The Arkansas Supreme Court on Thursday refused to bar a Little Rock judge from handling cases involving the office of the state attorney general who in 2017 got him removed from execution cases after he demonstrated against the death penalty in his extrajudicial role as a Baptist pastor.
Justices rejected a request by Attorney General Leslie Rutledge to bar Pulaski County Circuit Judge Wendell Griffen from hearing all cases in which her office participates by a 4-3 vote without comment.
Two years ago Rutledge initiated the complaint that got Griffen, pastor of New Millennium Church in Little Rock, barred from cases involving the death penalty or the state’s lethal injection protocol.
After ruling against the state in a property dispute alleging that prison officials illicitly obtained a drug to use in a series of planned executions, Griffen joined fellow church members in an anti-death penalty prayer vigil outside the governor’s mansion on Good Friday in 2017.
Though dressed in street clothes and not wearing anything to identify himself as a judge, journalists covering the rally recognized Griffen and published photos of him lying motionless on a cot. Griffen explained he was posing as a dead man “in solidarity with Jesus, the leader of our religion, who was put to death by crucifixion by the Roman Empire.”
Griffen insisted that being in public service does not require him to surrender his right to exercise his faith and that his religious views on the death penalty are irrelevant to his ability to rule impartially on matters of law. The Supreme Court of Arkansas nevertheless issued an order barring the judge from presiding over any case involving the death penalty, capital punishment or the state’s method of execution.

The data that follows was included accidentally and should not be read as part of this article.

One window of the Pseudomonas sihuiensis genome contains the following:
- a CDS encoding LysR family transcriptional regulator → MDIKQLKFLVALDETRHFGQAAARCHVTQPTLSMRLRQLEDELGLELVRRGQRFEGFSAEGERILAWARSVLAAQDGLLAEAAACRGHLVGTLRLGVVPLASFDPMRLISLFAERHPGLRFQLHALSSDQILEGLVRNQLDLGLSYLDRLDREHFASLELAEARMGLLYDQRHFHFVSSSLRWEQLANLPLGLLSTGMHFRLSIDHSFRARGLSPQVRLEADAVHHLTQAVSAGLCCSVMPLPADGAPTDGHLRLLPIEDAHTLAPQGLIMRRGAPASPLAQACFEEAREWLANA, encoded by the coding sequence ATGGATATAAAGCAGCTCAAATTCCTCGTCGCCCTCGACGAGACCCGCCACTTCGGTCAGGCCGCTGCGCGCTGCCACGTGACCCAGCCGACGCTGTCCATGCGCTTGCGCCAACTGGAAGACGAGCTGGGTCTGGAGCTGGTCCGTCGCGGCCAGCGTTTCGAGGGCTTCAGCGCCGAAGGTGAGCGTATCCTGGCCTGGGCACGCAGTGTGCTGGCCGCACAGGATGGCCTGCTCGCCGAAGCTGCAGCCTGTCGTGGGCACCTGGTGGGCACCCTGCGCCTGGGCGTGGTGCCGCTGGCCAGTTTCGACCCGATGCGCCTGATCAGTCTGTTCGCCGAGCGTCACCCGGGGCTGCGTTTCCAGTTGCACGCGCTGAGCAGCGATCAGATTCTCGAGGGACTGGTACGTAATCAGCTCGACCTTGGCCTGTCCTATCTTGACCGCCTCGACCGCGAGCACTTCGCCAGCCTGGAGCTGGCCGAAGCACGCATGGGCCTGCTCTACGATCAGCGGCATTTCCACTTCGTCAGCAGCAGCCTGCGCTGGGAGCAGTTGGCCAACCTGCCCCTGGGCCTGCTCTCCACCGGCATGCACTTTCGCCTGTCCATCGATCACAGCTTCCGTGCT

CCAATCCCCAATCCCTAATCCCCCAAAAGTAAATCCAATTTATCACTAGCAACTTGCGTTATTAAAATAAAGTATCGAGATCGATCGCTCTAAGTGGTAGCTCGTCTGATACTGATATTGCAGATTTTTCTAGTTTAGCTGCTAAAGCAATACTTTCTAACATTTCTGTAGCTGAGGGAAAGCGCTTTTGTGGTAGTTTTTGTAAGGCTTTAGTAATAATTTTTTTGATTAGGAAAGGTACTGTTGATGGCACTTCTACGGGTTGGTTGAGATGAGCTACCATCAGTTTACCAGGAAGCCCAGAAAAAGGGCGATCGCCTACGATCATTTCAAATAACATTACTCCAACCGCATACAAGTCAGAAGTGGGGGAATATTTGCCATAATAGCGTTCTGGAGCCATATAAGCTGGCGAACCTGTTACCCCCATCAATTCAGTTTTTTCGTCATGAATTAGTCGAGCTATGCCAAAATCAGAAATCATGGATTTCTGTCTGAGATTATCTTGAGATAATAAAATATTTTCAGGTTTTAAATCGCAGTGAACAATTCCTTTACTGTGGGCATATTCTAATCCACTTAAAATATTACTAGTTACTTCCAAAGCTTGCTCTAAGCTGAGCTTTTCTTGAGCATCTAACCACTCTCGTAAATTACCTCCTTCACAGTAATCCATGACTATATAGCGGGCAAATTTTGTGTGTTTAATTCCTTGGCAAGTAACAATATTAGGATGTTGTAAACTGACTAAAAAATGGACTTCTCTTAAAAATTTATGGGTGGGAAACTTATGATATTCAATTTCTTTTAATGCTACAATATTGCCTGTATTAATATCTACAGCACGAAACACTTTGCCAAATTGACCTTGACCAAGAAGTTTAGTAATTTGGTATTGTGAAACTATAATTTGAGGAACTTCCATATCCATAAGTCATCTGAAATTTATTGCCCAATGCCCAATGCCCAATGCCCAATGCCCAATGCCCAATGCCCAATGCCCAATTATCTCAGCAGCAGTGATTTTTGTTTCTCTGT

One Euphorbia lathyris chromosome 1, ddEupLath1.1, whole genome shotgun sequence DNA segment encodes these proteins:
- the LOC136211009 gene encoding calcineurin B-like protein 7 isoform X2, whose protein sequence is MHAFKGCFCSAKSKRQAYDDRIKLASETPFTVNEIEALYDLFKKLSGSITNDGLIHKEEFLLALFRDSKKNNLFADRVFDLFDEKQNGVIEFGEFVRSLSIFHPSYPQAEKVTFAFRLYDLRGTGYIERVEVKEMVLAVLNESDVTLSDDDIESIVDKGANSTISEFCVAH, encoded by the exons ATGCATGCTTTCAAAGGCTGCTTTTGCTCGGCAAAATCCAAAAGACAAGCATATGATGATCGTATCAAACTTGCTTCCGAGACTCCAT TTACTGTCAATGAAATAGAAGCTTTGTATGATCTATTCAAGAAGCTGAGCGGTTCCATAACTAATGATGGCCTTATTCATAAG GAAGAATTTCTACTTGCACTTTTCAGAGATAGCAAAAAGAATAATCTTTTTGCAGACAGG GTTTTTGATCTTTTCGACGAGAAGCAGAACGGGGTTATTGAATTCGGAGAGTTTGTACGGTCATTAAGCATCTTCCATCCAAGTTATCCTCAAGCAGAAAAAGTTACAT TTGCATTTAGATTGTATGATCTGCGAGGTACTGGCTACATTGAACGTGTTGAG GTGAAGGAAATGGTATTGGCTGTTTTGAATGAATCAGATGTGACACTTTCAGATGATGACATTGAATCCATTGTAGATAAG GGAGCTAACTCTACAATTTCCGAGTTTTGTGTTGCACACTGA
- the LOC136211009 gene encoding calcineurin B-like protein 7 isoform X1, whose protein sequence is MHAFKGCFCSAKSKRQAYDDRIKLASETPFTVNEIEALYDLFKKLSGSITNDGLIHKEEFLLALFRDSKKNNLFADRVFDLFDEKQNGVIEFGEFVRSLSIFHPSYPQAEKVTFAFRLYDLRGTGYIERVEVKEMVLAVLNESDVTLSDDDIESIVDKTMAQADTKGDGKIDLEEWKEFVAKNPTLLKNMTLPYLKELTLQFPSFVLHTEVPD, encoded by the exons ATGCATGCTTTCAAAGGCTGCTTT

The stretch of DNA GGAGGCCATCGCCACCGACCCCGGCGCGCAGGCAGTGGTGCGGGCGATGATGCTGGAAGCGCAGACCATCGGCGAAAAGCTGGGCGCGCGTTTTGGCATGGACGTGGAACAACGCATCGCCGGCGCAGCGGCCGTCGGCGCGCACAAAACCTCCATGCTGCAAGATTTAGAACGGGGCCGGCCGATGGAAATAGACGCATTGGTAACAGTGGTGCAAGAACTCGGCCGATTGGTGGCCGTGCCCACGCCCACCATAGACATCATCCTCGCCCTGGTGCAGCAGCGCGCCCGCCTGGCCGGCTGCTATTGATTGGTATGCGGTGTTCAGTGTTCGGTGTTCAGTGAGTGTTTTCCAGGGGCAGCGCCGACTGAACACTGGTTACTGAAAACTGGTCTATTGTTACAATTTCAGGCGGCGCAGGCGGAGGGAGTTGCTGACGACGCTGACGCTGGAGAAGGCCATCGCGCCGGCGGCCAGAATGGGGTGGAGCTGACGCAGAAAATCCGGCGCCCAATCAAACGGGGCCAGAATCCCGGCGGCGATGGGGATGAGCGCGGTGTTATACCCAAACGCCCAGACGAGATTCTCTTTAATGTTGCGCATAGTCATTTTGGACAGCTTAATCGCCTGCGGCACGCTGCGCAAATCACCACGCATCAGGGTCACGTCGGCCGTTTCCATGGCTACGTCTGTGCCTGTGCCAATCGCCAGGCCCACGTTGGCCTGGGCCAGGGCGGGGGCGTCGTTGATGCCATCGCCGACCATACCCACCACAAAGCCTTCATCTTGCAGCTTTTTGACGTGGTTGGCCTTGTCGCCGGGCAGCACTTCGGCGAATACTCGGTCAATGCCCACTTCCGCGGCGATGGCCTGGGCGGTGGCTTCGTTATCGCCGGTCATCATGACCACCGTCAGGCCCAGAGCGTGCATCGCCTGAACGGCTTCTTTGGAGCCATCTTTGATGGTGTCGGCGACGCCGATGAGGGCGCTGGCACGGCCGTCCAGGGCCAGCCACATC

The attorney general asked the Supreme Court to expand Griffen’s ban to all cases involving her office in a petition filed in September after he ruled against the state in a licensing dispute over medical marijuana.
Griffen refused the state’s request to dismiss an appeal by Carpenter Farms, the only minority-owned applicant for the state’s first round of licenses to grow medical cannabis. The Arkansas Medical Marijuana Commission rejected the Carpenter Farms application because of an error on the form. News media later reported that one of the winning applicants made the same error, but it apparently was not noticed during the approval process.
Rutledge claimed that Griffen is biased against her lawyers and was rude to a senior assistant attorney during a hearing in the marijuana permit case. Griffen responded by inviting reporters to his courtroom, where he played an audio recording of the hearing. Griffen admitted to being a tough judge but claimed nothing in his cross examination of the attorney rose to a level of “injudicious conduct.”
“When Judge Griffen takes the bench, he is well-prepared, and he expects the same of all lawyers before him,” Griffen’s attorney, Mike Laux, said on social media Dec. 5. “It is not complicated.”
The Arkansas Supreme Court declined in September to restore Griffen’s authority to hear death penalty cases, saying his petition for rehearing was improperly filed. Justices earlier refused Griffen’s request to recuse themselves from the case.
The Arkansas Judicial Discipline and Disability Commission dismissed an ethics complaint against Griffen in June.